order of facial expressions
to learn a ranking model
(RankBoost) for recog. and
intensity estimation
• 6 universal facial
expressions (i.e., fear,
anger, sadness, disgust,
happiness, surprise)
• Trained ranking model
gives a score for the prob.
of smiling in real time.
Expression Recognition(1)
• Facial feature representation.
Expression Recognition(2)
• Ordinal pair-wise data organization.
Expression Recognition(3)
• Ranking Model.
- sparse Rankboost (weak classifier)
lost function:
- Adaboost strong classifier
Smile Detection
Illustration of synchrony for a smiling event (both the subject and
the interviewer are smiling at about the same time instant)
Smile Synchrony
Left: smiling scores curves for both the subject (in blue) and
interviewer (in red). Here we see that there is synchrony.
Right: Snapshots from the actual tracked footage illustrating
smiling synchrony.
Module 3: Head Pose Module: Nodding
• A 3D head nodding sequence.
The green lines show head
pitch angle. The black lines
show head yaw angle.
• Head pose pitch curve along
time axis. The pattern of the
blue plot is characteristic of
head nodding
Head Pose Module: Shaking
• A 3D head shaking
sequence. The green lines
show head pitch angle.
The black lines show head
yaw angle.
• head pose yaw curve. The
pattern of the red plot is
characteristic of a head
shake.
Head Pitch Synchrony (nodding)
head pitch curves for the subject (in blue) and the interviewer (in
red). The patterns are characteristic of head nodding. Here we see
that there is synchrony (both plots show nodding pattern).
Head Yaw Dissynchrony (shaking)
head yaw curves for the subject (in blue) and the interviewer (in
red). The distinct pattern of the red plot is characteristic of a head
shake. This head shaking event is NOT in synchrony.
Module 4: Synchrony Feature Extraction
Cross correlation
• Generate higher level synchrony feature from
Lower level features
• Correlation based strategy
Synchrony Feature Extraction
hit-miss rate
• Synchrony definition.
– If event A is detected for subject X at
Smile
time T and for subject Y at time T ± w 
Yes
we say we have synchrony
• Some attributes can be extracted
from detected Synchrony:
–
Smile_Hit_Subject
Subject
Interviewer
No
Time
Smile_Hit_Interviewer
1. Smile_Hit_Subject_Rate_S(x): Rate of
Subject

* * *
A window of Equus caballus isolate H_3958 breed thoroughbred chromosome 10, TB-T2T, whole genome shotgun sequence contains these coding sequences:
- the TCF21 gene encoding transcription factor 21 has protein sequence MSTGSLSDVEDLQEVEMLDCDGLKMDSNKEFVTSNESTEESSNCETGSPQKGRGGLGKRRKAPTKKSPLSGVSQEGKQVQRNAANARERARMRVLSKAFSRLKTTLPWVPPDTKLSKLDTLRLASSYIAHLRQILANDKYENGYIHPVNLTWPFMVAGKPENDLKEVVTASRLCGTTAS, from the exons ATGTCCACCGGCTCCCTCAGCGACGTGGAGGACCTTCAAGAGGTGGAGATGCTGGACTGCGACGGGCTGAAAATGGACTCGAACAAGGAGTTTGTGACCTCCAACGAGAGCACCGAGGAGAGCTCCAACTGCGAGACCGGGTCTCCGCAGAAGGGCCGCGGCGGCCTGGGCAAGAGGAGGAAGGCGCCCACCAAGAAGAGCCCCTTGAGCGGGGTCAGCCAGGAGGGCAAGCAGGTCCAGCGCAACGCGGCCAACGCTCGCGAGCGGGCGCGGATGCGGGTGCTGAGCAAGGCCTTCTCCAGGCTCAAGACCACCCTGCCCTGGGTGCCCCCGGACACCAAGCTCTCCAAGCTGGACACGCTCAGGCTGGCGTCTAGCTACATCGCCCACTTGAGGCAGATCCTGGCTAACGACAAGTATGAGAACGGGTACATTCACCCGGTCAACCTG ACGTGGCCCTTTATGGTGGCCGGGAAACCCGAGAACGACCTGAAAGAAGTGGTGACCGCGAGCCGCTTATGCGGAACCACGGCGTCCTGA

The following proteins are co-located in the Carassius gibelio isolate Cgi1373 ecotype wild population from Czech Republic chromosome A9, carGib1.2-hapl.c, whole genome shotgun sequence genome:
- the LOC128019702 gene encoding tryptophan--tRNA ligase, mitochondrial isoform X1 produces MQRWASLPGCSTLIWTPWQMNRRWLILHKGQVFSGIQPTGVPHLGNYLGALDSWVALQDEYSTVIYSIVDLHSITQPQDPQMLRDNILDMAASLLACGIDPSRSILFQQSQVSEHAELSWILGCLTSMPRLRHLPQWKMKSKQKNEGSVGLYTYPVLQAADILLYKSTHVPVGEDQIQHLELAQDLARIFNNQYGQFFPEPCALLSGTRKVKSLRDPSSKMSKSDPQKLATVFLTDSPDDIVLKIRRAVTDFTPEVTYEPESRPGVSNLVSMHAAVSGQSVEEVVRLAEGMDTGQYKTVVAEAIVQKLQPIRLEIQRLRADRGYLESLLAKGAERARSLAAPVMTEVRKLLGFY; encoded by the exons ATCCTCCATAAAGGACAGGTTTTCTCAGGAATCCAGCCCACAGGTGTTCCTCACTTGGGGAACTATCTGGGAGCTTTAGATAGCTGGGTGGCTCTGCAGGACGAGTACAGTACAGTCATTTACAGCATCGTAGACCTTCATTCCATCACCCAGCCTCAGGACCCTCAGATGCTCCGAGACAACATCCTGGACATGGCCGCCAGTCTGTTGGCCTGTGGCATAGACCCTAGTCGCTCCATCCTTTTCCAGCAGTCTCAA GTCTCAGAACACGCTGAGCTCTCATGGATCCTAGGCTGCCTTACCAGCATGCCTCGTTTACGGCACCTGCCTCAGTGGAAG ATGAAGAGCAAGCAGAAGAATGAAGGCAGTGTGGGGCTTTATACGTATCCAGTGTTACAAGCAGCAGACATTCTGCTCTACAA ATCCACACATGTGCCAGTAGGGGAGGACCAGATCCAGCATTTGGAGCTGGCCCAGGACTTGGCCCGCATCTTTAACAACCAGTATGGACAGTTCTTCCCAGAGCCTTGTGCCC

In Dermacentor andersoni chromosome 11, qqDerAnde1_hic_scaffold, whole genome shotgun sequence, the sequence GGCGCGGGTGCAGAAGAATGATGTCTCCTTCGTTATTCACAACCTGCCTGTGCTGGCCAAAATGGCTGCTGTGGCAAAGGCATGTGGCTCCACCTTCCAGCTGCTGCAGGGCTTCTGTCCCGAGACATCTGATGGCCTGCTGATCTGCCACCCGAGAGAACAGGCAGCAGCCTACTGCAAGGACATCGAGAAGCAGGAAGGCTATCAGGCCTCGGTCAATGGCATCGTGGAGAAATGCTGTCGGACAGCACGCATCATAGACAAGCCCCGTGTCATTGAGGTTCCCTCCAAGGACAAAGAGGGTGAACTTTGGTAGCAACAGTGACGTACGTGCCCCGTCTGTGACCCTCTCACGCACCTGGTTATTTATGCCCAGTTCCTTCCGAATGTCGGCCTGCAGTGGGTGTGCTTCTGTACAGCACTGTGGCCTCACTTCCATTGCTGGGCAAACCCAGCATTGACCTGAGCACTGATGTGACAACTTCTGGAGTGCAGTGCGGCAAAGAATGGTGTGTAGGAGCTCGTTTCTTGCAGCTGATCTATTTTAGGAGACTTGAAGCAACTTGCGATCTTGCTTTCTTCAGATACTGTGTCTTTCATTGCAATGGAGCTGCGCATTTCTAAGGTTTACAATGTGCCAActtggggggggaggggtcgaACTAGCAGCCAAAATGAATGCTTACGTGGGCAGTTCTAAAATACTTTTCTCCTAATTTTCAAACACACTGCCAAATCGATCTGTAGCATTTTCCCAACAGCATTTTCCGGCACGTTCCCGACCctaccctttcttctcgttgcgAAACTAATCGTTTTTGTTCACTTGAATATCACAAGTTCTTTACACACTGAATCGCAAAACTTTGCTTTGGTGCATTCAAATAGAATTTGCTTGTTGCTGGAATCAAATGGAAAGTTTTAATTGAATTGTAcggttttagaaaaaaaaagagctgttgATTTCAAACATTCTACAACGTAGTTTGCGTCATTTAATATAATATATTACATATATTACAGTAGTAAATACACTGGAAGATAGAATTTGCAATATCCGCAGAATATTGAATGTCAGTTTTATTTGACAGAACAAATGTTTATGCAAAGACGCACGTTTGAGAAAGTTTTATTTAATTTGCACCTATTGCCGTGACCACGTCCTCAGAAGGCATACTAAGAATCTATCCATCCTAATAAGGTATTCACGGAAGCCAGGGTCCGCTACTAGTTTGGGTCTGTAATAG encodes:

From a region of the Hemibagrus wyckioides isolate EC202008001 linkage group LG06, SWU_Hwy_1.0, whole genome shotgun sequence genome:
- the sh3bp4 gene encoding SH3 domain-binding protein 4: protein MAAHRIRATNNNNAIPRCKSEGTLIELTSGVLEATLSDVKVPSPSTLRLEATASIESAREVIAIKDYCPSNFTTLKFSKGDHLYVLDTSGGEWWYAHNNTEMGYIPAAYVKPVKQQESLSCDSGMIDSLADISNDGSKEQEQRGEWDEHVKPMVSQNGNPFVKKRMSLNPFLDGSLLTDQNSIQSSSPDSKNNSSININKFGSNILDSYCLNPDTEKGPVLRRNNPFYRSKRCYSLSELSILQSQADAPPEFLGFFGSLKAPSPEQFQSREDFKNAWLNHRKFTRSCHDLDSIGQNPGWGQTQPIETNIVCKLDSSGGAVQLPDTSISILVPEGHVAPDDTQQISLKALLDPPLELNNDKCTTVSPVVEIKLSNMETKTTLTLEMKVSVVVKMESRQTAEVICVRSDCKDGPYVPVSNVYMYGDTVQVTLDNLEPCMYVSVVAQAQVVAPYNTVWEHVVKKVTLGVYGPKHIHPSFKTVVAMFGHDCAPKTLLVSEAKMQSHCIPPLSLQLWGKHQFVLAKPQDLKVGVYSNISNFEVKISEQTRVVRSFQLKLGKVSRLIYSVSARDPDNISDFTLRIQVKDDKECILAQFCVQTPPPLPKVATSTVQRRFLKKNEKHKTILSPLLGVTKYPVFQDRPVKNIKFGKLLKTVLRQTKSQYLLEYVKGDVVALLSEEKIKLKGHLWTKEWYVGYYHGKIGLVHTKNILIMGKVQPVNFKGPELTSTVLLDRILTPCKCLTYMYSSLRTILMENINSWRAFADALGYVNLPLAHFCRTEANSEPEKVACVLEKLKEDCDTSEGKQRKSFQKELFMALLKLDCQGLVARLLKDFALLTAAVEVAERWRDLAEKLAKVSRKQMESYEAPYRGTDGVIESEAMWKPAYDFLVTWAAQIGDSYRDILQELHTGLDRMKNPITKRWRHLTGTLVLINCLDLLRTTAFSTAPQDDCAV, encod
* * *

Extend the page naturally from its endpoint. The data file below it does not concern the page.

Smile
smiling synchrony (led by subject and
Interviewer
followed by interviewer) in segment (x) Yes
– 2. Smile_Hit_Interviewer_Rate_S(x):
Rate of smiling synchrony (led by
interviewer and followed by subject)
No
Time
Synchrony Feature Extraction
hit-miss rate
• Some attributes can be extracted
from detected Synchrony:
– 3. Smile_Miss_Subject_Rate_S(x):
The rate of no smiling synchrony (led
by subject and not followed by
interviewer) in segment (x)
– 4.Smile_Miss_Interviewer_Rate_S(x
): The rate of no smiling synchrony
(led by subject and not followed by
interviewer) in segment (x)
Smile_Miss_Subject
Subject
Smile
Interviewer
Yes
No
Time
Smile_Miss_Interviewer
Subject
Smile
Interviewer
Yes
No
Time
Module 5: Feature Selection and
Classification
• Feature Selection, Genetic Algorithm.
• Classification
Two-class problem:
Truthful vs. Deceptive
Three-class problem:
Truthful, Sanctioned and Unsanctioned cheating
Experimental Databases
• Computer-Mediated
Communication
Dataset (CMC)
• Face to Face
Communication
Dataset (FtF)
Evaluation of Synchrony feature
Evaluation of Two-class Classification
• Confusion Matrices
• Performance
Evaluation of Three-class Classification
• Confusion Matrices
• Performance
Conclusions
• We investigated how the degree of synchrony
effects the result of deception detection.
• Automatic methods provide an important way
to evaluate synchrony other than manual
coding
• Some observations:
– Different lower level features contribute
differently to the deception detection.
– Modalities have subtle influence in detecting
deception. (CMC vs. FtF)
Thanks!